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Labour MP Harriet Harman says Northern Ireland women still not on equal footing with men

Former deputy leader of the Labour party Harriet Harman
 
Seanín Graham

FORMER Labour party deputy leader Harriet Harman has praised the "remarkable progress" of women fighting for equality in Northern Ireland but warned there is "still a long way to go".

In a keynote speech on gender equality to the NI Human Rights Commission today, the MP for Camberwell and Peckham for the past 35 years noted that men continue to outnumber women by three to one in the north's councils, while that figure rises to four to one in Westminster.

"That means men making decisions and women on the sidelines," Ms Harman said.

A solicitor by profession, the 67-year-old introduced the National Childcare Strategy in 1997 when she was appointed Minister for Women when Labour came into power under Tony Blair.

Within four years, she was leading a drive to tackle domestic violence and by 2005 she was instrumental in creating what is now the Equality Act.

She is the longest serving woman MP and has been interim leader of her party twice.

Speaking to an audience in Belfast, she spoke of women in the north "struggling" for their rights.

"And I pay tribute to the remarkable progress that they've made in the last decades. But there is still a long way to go before women in Northern Ireland are on equal terms with men," she said.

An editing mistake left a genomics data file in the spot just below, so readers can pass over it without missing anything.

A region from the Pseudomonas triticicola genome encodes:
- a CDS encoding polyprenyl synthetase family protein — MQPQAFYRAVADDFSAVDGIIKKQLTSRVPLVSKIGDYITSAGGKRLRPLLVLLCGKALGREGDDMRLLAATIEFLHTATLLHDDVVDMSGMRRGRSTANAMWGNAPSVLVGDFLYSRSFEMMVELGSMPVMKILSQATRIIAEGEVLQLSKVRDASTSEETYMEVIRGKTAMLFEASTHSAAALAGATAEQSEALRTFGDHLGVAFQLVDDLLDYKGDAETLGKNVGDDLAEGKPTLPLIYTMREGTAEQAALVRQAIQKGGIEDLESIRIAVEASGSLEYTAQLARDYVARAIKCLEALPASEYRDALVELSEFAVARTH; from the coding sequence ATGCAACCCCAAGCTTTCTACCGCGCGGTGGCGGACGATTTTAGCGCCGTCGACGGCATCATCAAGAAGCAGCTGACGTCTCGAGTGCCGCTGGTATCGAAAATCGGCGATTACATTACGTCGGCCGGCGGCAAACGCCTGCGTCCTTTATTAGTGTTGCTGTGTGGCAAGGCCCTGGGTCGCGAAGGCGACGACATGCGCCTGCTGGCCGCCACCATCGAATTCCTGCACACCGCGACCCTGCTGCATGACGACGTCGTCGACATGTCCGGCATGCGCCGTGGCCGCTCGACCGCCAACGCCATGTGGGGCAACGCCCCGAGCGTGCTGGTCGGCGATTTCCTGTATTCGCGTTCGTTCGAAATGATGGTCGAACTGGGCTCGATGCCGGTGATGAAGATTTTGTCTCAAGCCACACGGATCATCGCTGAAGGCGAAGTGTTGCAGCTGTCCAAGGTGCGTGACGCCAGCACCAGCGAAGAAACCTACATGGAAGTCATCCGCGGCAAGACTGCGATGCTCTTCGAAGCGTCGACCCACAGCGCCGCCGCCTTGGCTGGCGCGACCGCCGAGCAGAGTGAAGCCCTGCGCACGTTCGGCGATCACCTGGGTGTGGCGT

"As we look ahead to the centenary of women getting the vote, it's long overdue for that to change. And women MPs in Westminster feel a new sense of solidarity with women in Northern Ireland and are growing impatient with the old idea that we "mustn't interfere" in support of our sisters in Northern Ireland. If Northern Irish women call for our help, we will be there to back them up".

She added: "Women in every part of the UK are demanding equality. They are no longer prepared to put up with being second class citizens," she said.

As part of its annual statement, the Commission assesses developments affecting the human rights of the population over the past year.

Chief Commissioner, Les Allamby, said that while there has been an increase in the number of female elected representatives, a strategy was urgently required to tackle gender inequality in other areas of public life - in particular the legal system and civil service which had "stark gaps".

Inaction on a number of other key human rights issues, including the rights of disabled people and the LGBT community are also "reflective of the absence of an Assembly", added the Commissioner.

An issue of "extreme concern" is the number of children going missing from care in Northern Ireland - and who are at "high risk of sexual exploitation".

"Immediate and joined up action by all agencies with responsibility for the protection of our most vulnerable children is

needed. There can be no doubt that human rights abuses are taking place. The Commission continues to monitor and support the work of the Police and Health and Social Care bodies, who are seeking to improve an unacceptable situation," Mr Allamby said.

Other serious abuses included:

- Troubles-related deaths

- Legacy Inquests and inquiries

- Remand of children

- Corporal punishment of children

- Child, early and forced marriage

- Abortion

- Compensation for miscarriage of justice

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